October 2012
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Kodak Will Try To End Retiree Health Benefits

It’s a sad chapter in a storied American company, but one-time photography giant Kodak has filed a motion in U.S. Bankruptcy court to end retiree health benefits for some 25,000 Kodak retirees living in the Rochester area. According to an agreement with Kodak’s, in return for agreeing to end the retiree health benefits, Kodak will give $7.5 million in cash and future claims on the company to subsidize some benefits.

Even though many Eastman Kodak retirees have known that their retiree benefits have been in jeopardy for quite some time, it’s still a bitter pill for many. The Eastman Kodak Retiree Association had this to say:

An EKRA statement said: “We should all expect and deserve full disclosure on why the situation is so bad that it requires full elimination of health and welfare benefits, what steps each retiree needs to take to make any transition, what resources are available to make individual interpretations when necessary, the specific dates when each particular benefit is due to terminate, (and) what, if any, alternatives are available for continuing a particular benefit.”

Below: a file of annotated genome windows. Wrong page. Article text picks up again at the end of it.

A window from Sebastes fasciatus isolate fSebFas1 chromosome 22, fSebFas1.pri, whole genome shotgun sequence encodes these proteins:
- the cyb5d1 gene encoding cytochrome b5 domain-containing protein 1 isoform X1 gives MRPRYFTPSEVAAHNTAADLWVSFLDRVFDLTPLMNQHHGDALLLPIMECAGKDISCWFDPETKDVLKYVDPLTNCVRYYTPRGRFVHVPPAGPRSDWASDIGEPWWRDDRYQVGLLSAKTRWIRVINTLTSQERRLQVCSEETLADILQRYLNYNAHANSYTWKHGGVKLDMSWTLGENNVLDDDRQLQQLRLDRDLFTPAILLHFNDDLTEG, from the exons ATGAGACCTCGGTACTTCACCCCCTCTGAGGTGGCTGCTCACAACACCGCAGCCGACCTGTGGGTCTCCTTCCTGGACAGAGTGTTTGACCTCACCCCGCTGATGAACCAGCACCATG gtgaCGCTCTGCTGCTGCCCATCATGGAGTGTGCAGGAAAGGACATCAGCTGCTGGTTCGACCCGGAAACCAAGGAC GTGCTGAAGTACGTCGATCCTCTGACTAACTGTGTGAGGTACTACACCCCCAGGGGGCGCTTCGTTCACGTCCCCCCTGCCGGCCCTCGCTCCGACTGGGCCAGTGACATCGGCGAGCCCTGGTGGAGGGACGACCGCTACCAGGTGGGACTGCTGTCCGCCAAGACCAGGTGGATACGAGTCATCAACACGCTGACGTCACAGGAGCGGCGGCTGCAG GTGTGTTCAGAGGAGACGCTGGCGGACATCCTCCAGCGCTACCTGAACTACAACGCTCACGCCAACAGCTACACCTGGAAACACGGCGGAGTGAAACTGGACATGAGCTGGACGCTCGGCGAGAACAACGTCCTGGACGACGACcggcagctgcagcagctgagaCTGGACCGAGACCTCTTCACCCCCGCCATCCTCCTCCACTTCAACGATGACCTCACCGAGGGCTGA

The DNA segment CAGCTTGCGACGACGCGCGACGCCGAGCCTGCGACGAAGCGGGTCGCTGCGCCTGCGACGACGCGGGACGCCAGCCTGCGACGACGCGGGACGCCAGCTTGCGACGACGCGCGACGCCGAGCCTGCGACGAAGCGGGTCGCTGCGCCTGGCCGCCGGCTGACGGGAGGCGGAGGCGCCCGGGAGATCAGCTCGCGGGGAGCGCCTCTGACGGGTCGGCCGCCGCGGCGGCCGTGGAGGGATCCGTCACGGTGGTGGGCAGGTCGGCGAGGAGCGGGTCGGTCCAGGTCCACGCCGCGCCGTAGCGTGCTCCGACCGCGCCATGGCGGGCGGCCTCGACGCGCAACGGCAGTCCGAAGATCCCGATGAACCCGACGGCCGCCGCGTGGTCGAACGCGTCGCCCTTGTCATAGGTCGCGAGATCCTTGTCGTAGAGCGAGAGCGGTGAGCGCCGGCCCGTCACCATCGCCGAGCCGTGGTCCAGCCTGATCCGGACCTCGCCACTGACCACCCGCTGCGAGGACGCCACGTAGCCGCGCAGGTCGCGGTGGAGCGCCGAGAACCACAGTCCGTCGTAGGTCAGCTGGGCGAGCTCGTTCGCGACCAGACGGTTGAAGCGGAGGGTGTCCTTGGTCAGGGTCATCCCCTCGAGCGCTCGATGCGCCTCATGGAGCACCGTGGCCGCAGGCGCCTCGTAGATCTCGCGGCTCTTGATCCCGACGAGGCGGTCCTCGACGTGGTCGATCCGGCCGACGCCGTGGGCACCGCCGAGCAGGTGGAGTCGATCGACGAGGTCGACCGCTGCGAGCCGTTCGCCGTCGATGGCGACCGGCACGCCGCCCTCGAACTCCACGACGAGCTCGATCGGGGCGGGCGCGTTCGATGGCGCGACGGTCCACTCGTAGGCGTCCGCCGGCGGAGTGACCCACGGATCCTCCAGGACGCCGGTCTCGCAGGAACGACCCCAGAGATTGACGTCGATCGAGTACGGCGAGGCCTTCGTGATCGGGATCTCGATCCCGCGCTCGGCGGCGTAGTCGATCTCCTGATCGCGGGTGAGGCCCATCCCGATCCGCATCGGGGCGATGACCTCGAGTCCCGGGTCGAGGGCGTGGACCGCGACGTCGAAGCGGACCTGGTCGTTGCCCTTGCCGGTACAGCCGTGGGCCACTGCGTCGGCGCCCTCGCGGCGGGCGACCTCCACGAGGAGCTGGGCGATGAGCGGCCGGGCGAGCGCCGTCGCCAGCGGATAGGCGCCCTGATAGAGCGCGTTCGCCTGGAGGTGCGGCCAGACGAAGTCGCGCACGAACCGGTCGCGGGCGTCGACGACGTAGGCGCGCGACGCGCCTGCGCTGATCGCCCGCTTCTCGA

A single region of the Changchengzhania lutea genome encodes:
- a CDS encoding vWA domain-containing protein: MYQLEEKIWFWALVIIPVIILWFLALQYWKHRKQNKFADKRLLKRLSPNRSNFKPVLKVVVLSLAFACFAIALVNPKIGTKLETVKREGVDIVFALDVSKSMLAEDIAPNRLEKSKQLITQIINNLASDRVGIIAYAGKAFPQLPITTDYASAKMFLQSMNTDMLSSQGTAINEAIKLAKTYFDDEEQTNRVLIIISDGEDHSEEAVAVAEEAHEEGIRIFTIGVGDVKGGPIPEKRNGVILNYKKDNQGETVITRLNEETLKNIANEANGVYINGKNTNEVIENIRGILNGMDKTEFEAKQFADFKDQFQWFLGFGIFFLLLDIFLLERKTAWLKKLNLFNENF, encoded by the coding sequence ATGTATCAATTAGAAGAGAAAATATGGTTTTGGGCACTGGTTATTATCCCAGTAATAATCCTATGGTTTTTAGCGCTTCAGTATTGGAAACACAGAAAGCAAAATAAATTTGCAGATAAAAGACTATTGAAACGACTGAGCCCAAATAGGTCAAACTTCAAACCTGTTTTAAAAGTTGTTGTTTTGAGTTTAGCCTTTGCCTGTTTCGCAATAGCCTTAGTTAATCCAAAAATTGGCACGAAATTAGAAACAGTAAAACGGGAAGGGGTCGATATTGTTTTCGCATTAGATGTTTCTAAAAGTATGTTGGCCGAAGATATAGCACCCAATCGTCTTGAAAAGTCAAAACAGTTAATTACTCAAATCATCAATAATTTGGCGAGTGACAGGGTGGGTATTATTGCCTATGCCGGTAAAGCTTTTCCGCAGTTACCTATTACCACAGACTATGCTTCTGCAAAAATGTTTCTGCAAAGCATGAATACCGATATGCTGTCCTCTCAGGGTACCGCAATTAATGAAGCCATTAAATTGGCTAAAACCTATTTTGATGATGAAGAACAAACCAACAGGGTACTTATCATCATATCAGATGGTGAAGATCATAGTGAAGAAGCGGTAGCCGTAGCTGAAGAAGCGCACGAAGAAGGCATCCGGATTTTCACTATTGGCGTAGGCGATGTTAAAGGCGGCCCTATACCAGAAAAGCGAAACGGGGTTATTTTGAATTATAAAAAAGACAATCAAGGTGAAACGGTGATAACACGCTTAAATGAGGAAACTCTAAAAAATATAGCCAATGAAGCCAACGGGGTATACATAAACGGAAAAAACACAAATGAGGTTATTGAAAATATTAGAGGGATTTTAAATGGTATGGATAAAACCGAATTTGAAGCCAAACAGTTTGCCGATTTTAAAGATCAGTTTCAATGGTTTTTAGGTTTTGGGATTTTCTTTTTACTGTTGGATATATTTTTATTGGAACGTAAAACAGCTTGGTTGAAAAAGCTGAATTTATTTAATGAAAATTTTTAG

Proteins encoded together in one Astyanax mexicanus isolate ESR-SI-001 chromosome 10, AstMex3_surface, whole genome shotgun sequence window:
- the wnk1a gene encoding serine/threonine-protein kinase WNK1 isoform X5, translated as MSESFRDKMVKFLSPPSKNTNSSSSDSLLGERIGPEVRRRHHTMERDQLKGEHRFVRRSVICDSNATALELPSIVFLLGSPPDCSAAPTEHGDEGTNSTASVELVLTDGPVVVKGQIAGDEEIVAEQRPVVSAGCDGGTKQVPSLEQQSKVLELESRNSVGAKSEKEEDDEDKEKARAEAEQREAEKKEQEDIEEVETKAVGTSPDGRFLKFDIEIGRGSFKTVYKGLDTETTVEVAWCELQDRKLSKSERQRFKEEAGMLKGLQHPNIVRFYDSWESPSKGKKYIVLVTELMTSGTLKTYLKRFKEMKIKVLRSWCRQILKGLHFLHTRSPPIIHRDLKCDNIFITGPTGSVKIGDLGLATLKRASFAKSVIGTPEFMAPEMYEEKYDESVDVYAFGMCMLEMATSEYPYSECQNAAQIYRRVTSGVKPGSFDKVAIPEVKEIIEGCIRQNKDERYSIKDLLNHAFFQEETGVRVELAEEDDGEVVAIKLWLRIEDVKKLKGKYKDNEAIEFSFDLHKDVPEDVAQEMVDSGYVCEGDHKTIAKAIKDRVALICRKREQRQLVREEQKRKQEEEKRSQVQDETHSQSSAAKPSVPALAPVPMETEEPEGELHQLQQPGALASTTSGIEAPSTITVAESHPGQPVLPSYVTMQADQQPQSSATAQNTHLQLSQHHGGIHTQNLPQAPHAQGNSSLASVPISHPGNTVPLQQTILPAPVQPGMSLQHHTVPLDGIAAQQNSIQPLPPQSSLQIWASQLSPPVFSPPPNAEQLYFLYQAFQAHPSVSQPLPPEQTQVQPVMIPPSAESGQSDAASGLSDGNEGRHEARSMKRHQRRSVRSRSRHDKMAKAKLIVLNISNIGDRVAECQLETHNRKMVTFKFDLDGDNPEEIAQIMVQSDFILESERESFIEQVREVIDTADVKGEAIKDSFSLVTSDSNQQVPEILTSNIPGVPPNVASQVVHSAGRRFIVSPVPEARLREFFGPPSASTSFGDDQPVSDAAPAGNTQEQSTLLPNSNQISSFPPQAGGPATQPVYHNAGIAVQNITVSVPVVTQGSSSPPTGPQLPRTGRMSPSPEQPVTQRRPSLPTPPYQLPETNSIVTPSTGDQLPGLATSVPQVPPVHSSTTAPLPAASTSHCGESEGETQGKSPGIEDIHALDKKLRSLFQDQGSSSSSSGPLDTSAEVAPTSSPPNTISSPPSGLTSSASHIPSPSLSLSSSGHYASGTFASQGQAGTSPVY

For 56,000 Kodak retirees and dependents worldwide relying on the company for health care benefits, it would mean a financial wallop. A 2010 study by the Washington-based Employee Benefit Research Institute found that retirees who don’t have employer subsidies would need upward of $200,000 in savings just to guarantee they could afford a Medicare subsidy, and upward of $100,000 to make sure they could cover drug expenses.

Kodak retirees also would join a growing number of retirees locally and nationally who no longer have an employer-provided health insurance. The Rochester Business Alliance’s 2011 health benefits survey of area employers found that only 14% of companies offered health benefits to all retirees, down from 17% the previous year.

And, according to the Kaiser Family Foundation’s annual nationwide survey, 25% of companies with 200 or more employees in 2012 offered retiree health coverage. That was down from 34% in 2006 and 46% in 1991.

Kodak seeks to end retiree health benefits

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